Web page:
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The Body Covers: The 39th Annual Meeting of the Interscience Conference on Antimicrobial Agents and Chemotherapy
Poster Session 35.I: Antiretroviral Resistance and Resistance Testing

September 26, 1999

A broad range of topics related to HIV drug resistance was covered during this session. This included the prevalence of drug resistance in certain patient populations, performance characteristics and comparisons of different resistance assays, mutations associated with certain drugs and combinations of drugs.

Briefly, genotypic resistance assays use molecular biology techniques to determine differences (codon or amino acid changes) in the HIV genetic sequence that are known to confer drug resistance. This analysis is performed primarily in the reverse transcriptase and protease genes of HIV. If there are no resistance mutations found, the virus is said to be wild type. There are several competing assays (VircoGENTM, Virco, TrueGene/Open GeneTM, Visible Genetics Inc.) all using the polymerase chain reaction (PCR) as the platform. Phenotypic resistance assays measure the growth of a patient's virus in the presence of HIV drugs. Phenotypic assays can take one of two forms. The standard assay (AIDS Clinical Trials Group/Department of Defense, ACTG/DOD) takes cells or plasma from the patient and grows that virus in the presence of HIV negative lymphocytes. That virus is then grown again in those cells in the presence of different concentrations of HIV drugs. If the virus grows in the presence of drugs, it is said to be resistant. A new type of phenotypic assay is called the recombinant virus assay (RVA). Two versions of this assay exist (AntivirogramTM, Virco and PhenoSenseTM, ViroLogic Inc). This assay takes the reverse transcriptase and protease genes of a patient's plasma virus and inserts them into another well-characterized strain of HIV. This recombinant virus is then grown in a well-characterized cell line in the presence of different HIV drugs. The result is expressed as the inhibitory concentration (IC) and is stated as a fold change (i.e. 2 fold greater concentration when compared to wild type). This type of assay takes some of the variability out of the traditional phenotypic assay. At this stage, both genotypic and phenotypic assays require at least 500 copies of plasma viral load for detection of resistance.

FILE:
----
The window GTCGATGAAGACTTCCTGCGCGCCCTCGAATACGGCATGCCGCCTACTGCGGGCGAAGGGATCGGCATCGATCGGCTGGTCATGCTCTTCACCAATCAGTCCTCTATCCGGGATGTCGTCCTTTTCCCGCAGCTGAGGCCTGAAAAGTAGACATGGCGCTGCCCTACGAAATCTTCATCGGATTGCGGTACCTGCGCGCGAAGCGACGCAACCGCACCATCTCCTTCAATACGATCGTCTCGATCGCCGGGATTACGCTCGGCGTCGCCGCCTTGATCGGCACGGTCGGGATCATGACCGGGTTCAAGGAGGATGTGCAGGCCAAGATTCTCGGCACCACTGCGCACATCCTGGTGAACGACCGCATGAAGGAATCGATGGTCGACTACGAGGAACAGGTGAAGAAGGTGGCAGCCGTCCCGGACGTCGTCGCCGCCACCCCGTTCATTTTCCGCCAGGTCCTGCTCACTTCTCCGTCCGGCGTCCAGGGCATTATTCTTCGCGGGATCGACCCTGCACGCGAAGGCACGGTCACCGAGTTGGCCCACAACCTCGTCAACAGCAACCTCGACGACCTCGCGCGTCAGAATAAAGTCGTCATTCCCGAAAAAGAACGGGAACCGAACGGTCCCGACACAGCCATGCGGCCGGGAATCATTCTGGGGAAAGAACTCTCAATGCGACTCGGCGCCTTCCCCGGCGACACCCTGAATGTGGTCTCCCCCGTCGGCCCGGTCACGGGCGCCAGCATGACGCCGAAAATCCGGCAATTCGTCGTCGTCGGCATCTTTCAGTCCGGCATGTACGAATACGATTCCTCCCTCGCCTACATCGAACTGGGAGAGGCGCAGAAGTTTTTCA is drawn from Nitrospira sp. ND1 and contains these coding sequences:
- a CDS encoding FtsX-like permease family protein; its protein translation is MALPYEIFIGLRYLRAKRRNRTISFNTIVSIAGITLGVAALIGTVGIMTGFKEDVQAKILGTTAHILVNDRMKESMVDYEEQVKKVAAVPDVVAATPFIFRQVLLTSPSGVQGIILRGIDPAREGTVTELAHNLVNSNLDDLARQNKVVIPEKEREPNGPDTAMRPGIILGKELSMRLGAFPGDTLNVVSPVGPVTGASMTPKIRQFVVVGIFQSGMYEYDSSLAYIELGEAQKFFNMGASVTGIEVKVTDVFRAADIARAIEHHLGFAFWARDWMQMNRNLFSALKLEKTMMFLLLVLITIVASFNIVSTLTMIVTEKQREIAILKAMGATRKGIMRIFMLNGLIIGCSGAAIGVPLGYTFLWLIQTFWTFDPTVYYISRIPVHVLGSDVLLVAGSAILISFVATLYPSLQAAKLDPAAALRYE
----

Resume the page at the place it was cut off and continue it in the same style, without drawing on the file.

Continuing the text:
Four abstracts (423, 443, 444, 445) looked at the presence of HIV drug resistance in treatment naïve patients in Luxembourg, US, Spain and France respectively during the period between 1996 and early 1999. Although many natural changes were found in the sequences of these patients (particularly in the protease gene), the prevalence of drug resistance ranged from about 2-15%, depending on the drug and class. AZT and 3TC resistance appeared to be the most common. Some protease inhibitor (PI) resistance was found in the US and Spanish studies, but not in this French study. This probably reflected the fact that the French analysis was done earlier when there was less PI exposure. Of concern was the approximately 7% resistance to the nonnucleoside reverse transcriptase inhibitors (NNRTI) in the US treatment naïve study.